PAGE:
NEW YORK (AP) — In the face of strong resistance in Ukraine and crippling economic sanctions at home, Russian President Vladimir Putin is using language reminiscent of the rhetoric of Josef Stalin’s 1930s show trials.
Putin’s ominous speech on Wednesday likened opponents to ‘mosquitoes’ trying to weaken the country at the behest of the West – crude remarks that have paved the way for sweeping crackdowns on those who dare to speak out against the war in Ukraine.
His rant seemed to reflect his frustration with the slowness of the Russian offensive, which was bogged down in the outskirts of kyiv and around other towns in northeastern Ukraine. Russian forces made relatively greater gains in the south, but they were unable to capture the strategic port of Mariupol on the Sea of Azov, and their advance along the Black Sea coast is also stalled.
Meanwhile, Russia has been battered by devastating Western sanctions that have cut off government access to around half of the country’s hard currency reserves and dealt crippling blows to many sectors of the economy.
With his hopes of a blitz in Ukraine shattered and the economic costs mounting rapidly, Putin launched a venomous rant against those who oppose his course.
“The Russian people will always be able to distinguish true patriots from scum and traitors and will simply spit them out like a midge that accidentally flew into their mouths – spit them out on the sidewalk,” Putin said on Wednesday’s call with senior officials. “I am convinced that such a natural and necessary self-purification of society will only strengthen our country, our solidarity, our cohesion and our ability to respond to all challenges.”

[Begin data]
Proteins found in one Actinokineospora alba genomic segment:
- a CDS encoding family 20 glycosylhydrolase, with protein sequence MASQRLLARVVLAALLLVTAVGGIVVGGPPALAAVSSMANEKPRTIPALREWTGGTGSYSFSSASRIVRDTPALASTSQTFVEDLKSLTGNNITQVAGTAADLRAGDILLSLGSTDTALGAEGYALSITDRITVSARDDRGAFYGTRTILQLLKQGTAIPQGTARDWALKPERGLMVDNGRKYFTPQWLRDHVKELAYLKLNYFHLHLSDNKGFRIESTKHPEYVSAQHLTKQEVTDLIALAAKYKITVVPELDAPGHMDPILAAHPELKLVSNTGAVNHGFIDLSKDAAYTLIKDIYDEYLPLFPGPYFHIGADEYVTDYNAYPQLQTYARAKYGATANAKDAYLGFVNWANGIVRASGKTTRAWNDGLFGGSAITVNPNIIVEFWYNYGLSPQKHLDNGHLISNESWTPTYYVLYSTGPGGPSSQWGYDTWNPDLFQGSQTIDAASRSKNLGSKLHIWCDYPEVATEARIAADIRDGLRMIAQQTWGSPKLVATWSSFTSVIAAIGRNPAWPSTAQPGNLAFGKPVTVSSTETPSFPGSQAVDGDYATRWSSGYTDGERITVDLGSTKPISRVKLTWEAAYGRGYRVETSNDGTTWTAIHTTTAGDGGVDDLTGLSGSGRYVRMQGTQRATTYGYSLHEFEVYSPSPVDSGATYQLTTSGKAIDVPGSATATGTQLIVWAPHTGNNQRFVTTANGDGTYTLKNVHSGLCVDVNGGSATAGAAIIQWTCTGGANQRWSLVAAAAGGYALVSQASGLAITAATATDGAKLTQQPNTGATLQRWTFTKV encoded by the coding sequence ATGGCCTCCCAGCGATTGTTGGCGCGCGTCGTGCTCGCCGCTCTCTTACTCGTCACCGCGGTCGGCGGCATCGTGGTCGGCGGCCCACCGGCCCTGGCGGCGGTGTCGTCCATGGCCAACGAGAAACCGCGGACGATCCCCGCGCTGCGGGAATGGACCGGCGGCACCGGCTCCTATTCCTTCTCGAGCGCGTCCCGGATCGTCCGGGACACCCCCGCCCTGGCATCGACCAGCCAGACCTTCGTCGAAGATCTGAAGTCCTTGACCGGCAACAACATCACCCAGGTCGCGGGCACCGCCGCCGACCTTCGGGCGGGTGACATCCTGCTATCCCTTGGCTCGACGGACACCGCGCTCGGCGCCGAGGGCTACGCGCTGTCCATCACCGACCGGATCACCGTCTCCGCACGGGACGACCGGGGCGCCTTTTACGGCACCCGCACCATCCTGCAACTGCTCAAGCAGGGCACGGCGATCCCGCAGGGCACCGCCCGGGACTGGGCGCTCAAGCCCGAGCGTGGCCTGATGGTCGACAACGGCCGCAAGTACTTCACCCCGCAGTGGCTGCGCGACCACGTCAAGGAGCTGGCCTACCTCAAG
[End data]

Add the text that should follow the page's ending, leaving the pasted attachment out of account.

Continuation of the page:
The foul language bore ominous parallels for those familiar with Soviet history. During Stalin’s Great Terror show trials, authorities denigrated declared “enemies of the people” as “reptiles” or “rabid dogs”.
Voice strained with anger, Putin accused Russians who oppose the war in Ukraine of being a “fifth column” obsequiously serving Western interests and ready to “sell out their own mother”.
“I don’t condemn those who have villas in Miami or on the French Riviera, those who cannot live without foie gras, without oysters or without so-called gender freedoms,” Putin said. “It’s not a problem. The problem is that a lot of these people are mentally there (in the West) and not here with our people, with Russia. They don’t remember or just don’t understand that they are just… consumables used for the purpose of inflicting maximum damage on our people.
As he spoke, the Russian State Investigative Committee announced the opening of criminal investigations against several people accused of spreading “false information” about military action in Ukraine.
The first person singled out by the country’s leading investigative agency was Veronika Belotserkovskaya, a popular blogger and socialite who has written books on French and Italian cuisine and splits her time between Russia and the south of France. She seemed like a target conveniently fitting Putin’s scathing description of cosmopolitan Russians who love fine dining and are seemingly at odds with the broad masses.